By Sébastien de Courtois, Istanbul (Turkey)
Pope Francis will be in Turkey from 28 to 30 November. First he will be visiting Ankara, the capital, then Istanbul in order to meet Patriarch Bartholomew. This visit has great symbolic value and it follows the tradition started by Paul VI in1967, when he met Athenagoras, the Patriarch at that time. It was a historic step for a Roman pontiff and an Orthodox prelate since, it should be recalled, the two worlds –Orthodox and Catholic – had been separate since the schism of 1054. The visit of Paul VI on the Bosporus has lived on in the memory of old residents of Istanbul, who can still recall it. Since then the tradition has become established for each freshly elected Holy Father to go to Turkey at the joint invitation of the Ecumenical Patriarchate and the Turkish authorities. John Paul II went there in 1979 at the beginning of his pontificate on the occasion of the Feast of Saint Andrew, the Apostle who preached the Gospel in the Second Rome, according to tradition. In 2006, the visit of Benedict XVI also made an impact. In the heart of Istanbul, there are visible signs of this visit on the major Istiklâl Avenue, on the Square of St. Anthony, where a huge portrait of the Pope and the Patriarch was displayed.
In contrast to other visits, Francis will not be going to Izmir – the ancient Smyrna yet the seat of a Catholic Bishop – nor will he visit Ephesus on the Aegean coast, an important place in the history of Christianity. It is in this Roman city that Paul began to preach, where he overturned the idols and where the council of 431washeld, establishing the title of Mother of God – Theotokos – for the Virgin Mary.
At Ankara, after the formal meetings with President Tayyip Erdogan and the Minister of Religious Affairs, the Pope will go to bow before the monumental tomb of Ataturk, the founder of the Republic, as a gesture of friendship. The next day in Istanbul, Francis will go to the Hagia Sophia – the large church of the Orthodox world – accompanied by the Patriarch. Even though it has always been a museum since 1934, certain Islamist tendencies would like to have seen it transformed into a mosque just as it was on the eve of the conquest of the city by the Ottomans in May 1453. Accompanied by the Mufti of Istanbul, Rahmi Yaran, the Pope will then proceed on foot into the nearby Sultan Ahmed Mosque. In the afternoon he will proceed to hold a mass for the Catholics of Turkey in the Cathedral of the Holy Spirit in Harbiye. The next day he will take part in the celebrations for the Feast of Saint Andrew in the company of the Patriarch in the venerable church of Saint George in the ancient Greek quarter of Phanar.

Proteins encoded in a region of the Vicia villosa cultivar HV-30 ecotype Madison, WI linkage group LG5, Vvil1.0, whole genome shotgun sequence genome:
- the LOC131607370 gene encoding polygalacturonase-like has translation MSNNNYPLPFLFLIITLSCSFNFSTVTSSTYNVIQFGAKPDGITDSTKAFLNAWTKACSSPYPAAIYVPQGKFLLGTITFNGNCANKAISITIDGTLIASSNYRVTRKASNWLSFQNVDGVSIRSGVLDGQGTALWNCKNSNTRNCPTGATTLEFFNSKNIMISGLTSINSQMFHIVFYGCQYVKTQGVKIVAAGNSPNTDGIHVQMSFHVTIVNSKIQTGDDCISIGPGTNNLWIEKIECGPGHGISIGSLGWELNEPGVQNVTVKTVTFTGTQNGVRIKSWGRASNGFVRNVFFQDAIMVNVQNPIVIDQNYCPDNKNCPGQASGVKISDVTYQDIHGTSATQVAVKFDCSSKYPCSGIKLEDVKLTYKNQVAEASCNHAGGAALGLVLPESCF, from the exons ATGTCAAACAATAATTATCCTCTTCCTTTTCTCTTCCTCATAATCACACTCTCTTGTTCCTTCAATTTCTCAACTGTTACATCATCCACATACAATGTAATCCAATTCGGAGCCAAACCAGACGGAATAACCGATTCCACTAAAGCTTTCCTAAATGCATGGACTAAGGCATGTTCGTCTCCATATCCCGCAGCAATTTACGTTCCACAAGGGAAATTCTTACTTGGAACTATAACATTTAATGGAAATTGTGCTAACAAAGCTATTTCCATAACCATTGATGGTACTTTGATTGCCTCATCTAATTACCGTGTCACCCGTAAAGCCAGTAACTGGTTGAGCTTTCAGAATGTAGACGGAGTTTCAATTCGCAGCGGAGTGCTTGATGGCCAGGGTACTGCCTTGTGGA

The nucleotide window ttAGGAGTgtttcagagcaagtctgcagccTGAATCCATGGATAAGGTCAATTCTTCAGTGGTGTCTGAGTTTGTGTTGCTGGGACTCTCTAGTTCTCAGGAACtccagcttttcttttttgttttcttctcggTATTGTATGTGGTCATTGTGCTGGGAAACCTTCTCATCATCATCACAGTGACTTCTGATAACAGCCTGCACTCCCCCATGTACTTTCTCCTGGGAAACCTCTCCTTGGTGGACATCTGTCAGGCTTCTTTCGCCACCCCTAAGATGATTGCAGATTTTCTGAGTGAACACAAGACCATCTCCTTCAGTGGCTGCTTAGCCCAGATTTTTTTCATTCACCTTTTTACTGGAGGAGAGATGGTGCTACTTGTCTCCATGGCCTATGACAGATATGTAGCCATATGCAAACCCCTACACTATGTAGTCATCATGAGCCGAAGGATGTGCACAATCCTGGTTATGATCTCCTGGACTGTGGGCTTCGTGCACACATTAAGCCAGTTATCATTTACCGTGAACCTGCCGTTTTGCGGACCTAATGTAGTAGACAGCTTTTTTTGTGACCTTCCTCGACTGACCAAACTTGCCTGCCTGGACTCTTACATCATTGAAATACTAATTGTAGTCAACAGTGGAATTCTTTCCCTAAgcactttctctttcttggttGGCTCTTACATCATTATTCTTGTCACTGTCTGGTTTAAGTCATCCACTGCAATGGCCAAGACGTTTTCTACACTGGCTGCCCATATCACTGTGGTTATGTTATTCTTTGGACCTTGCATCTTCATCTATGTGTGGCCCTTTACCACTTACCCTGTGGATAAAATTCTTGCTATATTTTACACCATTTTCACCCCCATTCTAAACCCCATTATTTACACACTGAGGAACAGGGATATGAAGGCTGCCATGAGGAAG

“We have received more than 500 requests for the press, although we will only be able to grant thirty of them. Our church is small …” says Father Dositheos Anagnostopulos, who is in charge of communication for the Orthodox Patriarchate. The true object of the Papal visit is surely this meeting with the Ecumenical Patriarch, which is important for the Churches even though the two men know one another well. Bartholomew was present in Rome when the new Pope was enthroned in March 2013, a gesture which was well noted, and then they met in Jerusalem at the Holy Sepulchre last May, and several weeks later they met in the gardens of the Vatican for a joint invocation for peace.
“The Pope is very sensitive to the search for ecumenism between our two sister Churches. If he comes to Constantinople it is to encourage the march towards unity. Ecumenism is a long road. In the present world what is called for is a strong symbol to show that the Churches are seeing one another and talking … The divisions are history. Every year a delegation from the Vatican is present at the Phanar for the Feast of St. Andrew,” explains Brother Gwenolé Jeusset, a Franciscan of Saint Mary Draperis, one of the churches in the district of Beyoglu. The Patriarch has in the past already shown his interest in this question: “It’s not simply a matter of reiterating a strong ecumenical commitment made fifty years ago, but of intensifying the meetings in order to clear the way for a new stage in the establishment of full communion between our two sister Churches. We must give a visible sign that ecumenism is not running out of steam.” Last October in Istanbul he himself held a conference in Italian –a language which he speaks fluently, as he does French and English – in order to celebrate the sanctification of Saint John XXIII, who had been Roman Nuncio in Turkey.